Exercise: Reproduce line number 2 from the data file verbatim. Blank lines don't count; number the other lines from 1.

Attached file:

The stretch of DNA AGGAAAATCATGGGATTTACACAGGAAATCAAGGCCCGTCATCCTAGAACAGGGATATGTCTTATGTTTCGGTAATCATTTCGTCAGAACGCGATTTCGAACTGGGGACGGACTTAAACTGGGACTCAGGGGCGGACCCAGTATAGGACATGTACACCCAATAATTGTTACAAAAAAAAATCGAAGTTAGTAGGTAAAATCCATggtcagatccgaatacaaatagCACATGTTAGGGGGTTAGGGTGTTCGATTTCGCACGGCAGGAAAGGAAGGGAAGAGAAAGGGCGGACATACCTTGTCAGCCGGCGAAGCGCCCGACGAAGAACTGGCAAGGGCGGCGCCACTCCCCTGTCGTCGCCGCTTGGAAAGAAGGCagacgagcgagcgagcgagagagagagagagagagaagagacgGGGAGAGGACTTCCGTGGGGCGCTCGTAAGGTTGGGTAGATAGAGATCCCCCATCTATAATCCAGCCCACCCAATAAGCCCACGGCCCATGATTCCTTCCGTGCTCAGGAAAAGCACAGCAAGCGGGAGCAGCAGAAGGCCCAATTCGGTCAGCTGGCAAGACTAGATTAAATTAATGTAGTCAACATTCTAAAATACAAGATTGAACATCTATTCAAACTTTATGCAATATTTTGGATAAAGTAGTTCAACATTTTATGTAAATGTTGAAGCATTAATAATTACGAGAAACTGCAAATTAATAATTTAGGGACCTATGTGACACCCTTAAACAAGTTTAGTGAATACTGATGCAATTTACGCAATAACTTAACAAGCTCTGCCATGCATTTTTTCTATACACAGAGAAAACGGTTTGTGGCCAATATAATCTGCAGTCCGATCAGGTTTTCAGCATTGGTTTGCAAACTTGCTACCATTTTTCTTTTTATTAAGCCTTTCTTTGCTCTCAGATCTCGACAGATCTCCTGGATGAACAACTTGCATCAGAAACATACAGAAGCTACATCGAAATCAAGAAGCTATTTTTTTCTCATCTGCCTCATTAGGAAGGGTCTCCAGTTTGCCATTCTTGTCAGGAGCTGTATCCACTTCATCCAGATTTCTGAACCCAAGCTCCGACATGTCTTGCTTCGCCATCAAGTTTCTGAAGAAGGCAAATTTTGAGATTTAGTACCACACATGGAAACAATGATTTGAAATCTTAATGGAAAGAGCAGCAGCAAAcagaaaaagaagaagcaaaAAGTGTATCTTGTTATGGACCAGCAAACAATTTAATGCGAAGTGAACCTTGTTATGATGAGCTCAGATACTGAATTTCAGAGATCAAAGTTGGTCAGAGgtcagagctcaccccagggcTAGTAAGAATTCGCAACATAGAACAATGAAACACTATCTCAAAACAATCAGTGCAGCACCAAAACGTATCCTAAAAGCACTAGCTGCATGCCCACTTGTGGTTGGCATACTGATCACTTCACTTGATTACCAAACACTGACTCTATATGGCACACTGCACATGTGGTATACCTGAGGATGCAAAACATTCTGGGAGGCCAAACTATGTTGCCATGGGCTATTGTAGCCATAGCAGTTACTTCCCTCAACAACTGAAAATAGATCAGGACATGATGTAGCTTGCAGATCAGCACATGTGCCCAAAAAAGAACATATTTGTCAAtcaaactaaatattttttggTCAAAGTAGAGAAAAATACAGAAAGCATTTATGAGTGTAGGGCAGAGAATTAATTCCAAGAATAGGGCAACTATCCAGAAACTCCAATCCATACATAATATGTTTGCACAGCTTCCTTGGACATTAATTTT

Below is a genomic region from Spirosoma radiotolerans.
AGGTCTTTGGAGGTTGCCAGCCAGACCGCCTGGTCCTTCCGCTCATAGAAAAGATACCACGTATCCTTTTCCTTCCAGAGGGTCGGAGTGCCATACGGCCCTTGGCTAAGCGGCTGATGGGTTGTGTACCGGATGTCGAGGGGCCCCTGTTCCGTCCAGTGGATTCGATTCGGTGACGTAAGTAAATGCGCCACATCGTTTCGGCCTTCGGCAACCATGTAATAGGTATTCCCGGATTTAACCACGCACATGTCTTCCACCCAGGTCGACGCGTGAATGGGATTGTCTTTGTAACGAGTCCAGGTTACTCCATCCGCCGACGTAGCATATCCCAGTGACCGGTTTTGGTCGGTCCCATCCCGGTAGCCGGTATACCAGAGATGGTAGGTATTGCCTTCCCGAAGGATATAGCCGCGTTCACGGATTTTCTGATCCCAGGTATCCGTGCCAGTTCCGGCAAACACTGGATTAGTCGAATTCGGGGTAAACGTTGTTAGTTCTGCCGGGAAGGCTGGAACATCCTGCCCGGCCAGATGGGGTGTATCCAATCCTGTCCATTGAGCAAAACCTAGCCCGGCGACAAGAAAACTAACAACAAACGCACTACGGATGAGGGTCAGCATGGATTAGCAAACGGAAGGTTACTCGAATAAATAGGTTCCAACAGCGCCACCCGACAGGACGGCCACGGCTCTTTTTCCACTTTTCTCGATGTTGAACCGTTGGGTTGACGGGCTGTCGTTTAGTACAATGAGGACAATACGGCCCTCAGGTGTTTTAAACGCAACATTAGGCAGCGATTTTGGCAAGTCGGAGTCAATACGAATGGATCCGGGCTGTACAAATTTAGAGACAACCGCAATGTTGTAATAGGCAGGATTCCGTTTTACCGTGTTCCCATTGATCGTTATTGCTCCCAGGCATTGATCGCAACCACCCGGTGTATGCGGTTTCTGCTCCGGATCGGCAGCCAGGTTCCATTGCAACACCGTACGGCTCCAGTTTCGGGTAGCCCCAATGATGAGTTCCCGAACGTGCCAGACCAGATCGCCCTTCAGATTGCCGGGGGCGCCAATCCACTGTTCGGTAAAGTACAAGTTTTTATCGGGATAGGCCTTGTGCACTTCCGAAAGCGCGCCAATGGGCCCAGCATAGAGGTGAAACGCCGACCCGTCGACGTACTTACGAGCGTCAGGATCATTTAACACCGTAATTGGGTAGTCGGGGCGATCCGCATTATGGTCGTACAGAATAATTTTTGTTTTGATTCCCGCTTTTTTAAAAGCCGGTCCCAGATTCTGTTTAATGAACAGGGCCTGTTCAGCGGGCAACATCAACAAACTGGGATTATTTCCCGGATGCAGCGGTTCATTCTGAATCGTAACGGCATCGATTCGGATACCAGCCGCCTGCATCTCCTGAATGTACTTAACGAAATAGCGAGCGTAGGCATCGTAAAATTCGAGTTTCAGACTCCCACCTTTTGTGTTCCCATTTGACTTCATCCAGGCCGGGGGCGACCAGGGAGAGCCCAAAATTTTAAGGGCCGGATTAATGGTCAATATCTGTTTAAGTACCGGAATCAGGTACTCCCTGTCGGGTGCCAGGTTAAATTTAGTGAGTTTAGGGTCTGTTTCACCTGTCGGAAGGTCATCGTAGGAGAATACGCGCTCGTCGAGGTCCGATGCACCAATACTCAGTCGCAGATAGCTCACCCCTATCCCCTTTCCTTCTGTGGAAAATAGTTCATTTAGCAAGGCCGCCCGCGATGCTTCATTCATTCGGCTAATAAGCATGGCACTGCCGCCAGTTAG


Below is a genomic region from Spirosoma radiotolerans.